UVALDE, Texas — Miah Cerrillo is a true survivor.
When she was 3, she had a tumor in her stomach. She survived that.
But what she endured last week at Robb Elementary School in Uvalde is already affecting her in ways that are beyond imaginable.
Miah is 11. She was in the classroom where 19 of her peers and two of her teachers were killed by a gunman last Tuesday.
Her parents said the brave girl smeared blood on herself and pretended to be dead as she waited for help to arrive. They don't want to be identified.
She's still traumatized. Her parents said she's haunted by the tragedy and they're scrambling to find her the help she needs.
"She actually took her teacher's cell phone and ... was calling (for help). She kept saying the shooter is in her classroom," her father said.
"Her teacher was blocking the kids," her mother said.
Miah witnessed the deadliest school shooting in Texas history. The day has left her living in fear.
How she survived
"They killed one of her friends right next to her. She tried helping her but she was gone. She got her blood, smeared it on her ... pretended she was dead to save her life," the girl's father said.
Her parents said they waited outside the school for what seemed like an eternity. That's when they finally saw their little girl coming out of the school with an officer.
"She was covered with blood," her mother said. "Our main concern (was) is she OK? Is she hurt?"
Miah was taken to an area hospital with bullet fragments in her back. Even though she made it out alive, her parents said their once happy, cheerful daughter has been ripped away from them.
"She is scared ... Anything will set her off. She thinks he is out to get her," her mother said.
Not only was her innocence and happiness taken, but she also lost her classmates and friends.
"She'll be, like, 'I don't have friends anymore,'" her mother said.
The healing process will be a long road. Her mother said she wants to go to the beach and asked for peace and quiet. Her parents said they are hoping to take her soon. They've set up a GoFundMe account to help cover any therapy she needs.
- Eva Mireles, 44, was one of the first victims identified in the Uvalde school shooting. She was a fourth-grade teacher.
- Annabell Guadalupe Rodriguez, 10, was a third-grader at Robb Elementary. Her cousin, Jackie, was also killed in the shooting.
- Xavier Lopez, 10, had been eagerly awaiting a summer of swimming.
- Layla Salazar, 11, loved to swim and dance to Tik Tok videos.
- Uziyah Garcia, 8, was among those killed.
- Rogelio Torres, 10, was killed in the shooting.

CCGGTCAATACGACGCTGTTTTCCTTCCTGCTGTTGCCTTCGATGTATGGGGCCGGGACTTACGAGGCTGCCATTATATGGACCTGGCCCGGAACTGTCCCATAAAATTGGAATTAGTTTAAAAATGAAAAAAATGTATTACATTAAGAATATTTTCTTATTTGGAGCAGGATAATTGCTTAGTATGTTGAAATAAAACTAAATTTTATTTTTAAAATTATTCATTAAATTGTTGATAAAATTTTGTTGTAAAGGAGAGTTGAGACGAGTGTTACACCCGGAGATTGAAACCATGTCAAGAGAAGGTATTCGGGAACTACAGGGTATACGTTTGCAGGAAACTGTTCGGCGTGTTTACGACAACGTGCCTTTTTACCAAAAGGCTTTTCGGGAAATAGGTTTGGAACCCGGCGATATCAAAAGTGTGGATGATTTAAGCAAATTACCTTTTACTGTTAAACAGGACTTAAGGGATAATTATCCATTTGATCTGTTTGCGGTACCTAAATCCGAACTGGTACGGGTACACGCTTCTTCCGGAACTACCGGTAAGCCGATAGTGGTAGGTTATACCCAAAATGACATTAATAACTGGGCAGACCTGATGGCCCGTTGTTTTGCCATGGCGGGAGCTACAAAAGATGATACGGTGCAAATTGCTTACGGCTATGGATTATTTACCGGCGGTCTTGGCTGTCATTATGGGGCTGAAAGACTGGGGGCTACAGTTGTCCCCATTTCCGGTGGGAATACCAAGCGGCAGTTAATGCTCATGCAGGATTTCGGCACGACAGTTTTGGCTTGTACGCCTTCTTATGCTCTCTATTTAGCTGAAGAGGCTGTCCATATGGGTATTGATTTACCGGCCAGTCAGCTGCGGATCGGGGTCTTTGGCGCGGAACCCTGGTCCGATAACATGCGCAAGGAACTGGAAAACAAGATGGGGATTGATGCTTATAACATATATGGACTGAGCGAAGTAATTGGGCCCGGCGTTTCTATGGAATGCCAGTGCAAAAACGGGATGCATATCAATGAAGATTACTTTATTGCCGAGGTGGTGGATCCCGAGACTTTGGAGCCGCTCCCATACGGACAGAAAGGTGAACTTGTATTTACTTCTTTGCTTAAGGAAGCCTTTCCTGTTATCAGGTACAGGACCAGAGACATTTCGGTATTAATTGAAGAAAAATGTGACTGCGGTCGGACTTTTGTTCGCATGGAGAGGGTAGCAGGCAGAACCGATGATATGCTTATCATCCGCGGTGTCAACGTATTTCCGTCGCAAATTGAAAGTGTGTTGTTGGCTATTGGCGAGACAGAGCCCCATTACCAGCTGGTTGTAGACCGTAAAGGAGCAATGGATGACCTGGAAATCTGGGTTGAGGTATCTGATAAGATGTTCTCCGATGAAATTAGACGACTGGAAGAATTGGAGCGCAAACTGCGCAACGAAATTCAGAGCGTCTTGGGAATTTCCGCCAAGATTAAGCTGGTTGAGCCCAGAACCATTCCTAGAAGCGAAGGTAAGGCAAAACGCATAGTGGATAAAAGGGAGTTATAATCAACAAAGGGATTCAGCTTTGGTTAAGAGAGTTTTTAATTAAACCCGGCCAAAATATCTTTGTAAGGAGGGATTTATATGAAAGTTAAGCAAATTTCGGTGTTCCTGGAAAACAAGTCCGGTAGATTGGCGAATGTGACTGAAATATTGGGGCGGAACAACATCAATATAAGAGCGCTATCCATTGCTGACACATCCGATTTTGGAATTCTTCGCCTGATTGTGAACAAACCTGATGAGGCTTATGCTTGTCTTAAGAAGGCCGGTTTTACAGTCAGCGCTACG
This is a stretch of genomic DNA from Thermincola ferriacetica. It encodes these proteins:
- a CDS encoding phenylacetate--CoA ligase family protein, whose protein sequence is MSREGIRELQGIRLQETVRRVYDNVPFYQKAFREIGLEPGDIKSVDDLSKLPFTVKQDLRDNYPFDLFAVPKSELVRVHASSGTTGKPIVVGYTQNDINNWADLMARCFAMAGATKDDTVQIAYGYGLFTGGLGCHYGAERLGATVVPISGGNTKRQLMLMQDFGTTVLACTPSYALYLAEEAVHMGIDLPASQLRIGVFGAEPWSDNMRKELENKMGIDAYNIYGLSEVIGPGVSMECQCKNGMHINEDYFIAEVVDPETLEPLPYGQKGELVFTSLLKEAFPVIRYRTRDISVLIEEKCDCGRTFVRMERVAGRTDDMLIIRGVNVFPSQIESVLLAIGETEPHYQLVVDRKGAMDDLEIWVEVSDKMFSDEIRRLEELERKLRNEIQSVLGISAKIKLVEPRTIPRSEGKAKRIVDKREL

- Eliahna García, 9, died in the shooting.
- Nevaeh Alyssa Bravo, 10, also was killed and her aunt noted Naveah’s first name is Heaven spelled backward. Her cousin, Jailah, was also killed in the shooting.
- Eliahana Cruz Torres, 10, was looking forward to her last softball game of the season before she was killed Tuesday.
- Jailah Nicole Silguero, 10, was among the victims. She was Naveah's cousin.
- Jose Manuel Flores Jr., 10, was helpful around the house and loved his younger siblings. Jose loved baseball and video games and “was always full of energy.”
- Amerie Jo Garza, 10, was a happy child who made the honor roll and loved to paint, draw and work in clay.
- Maranda Mathis, 11, was “very loving and very talkative.”
- Alithia Ramirez, 10, was among the victims.
- Irma Garcia, 48, was also killed in the shooting. She taught at the school for 23 years. According to reports, she died while shielding her students from the shooter.
- Jackie Cazares, 9, was killed in her classroom. She was with a group of five girls, including her second cousin, Annabelle Rodriguez.
- Jayce Carmelo Luevanos, 10, loved school and was killed in the shooting.
- Makenna Lee Elrod, 10, was also killed in the shooting.
- Tess Marie Mata, 10, loved TikTok dance videos, Ariana Grande, the Houston Astros, and having her hair curled.
- Alexandria Aniyah Rubio, 10, recently made the honor roll with all As and received a good citizen award.
- Maite Rodriguez, 10, especially liked physical education, and after she died, her teacher texted her mother to say she was highly competitive at kickball and ran faster than all the boys.
Who was the gunman?
Ramos is from Uvalde and had previously hinted on social media that an attack could be coming. Ramos “suggested the kids should watch out.”
Before heading to the school, Ramos shot his grandmother with two military-style rifles he purchased on his birthday.
The attack began at about 11:30 a.m. when the gunman crashed his car outside the school and ran into the building, according to Travis Considine, a spokesman for the Texas Department of Public Safety.
The motive for the shooting is currently unknown.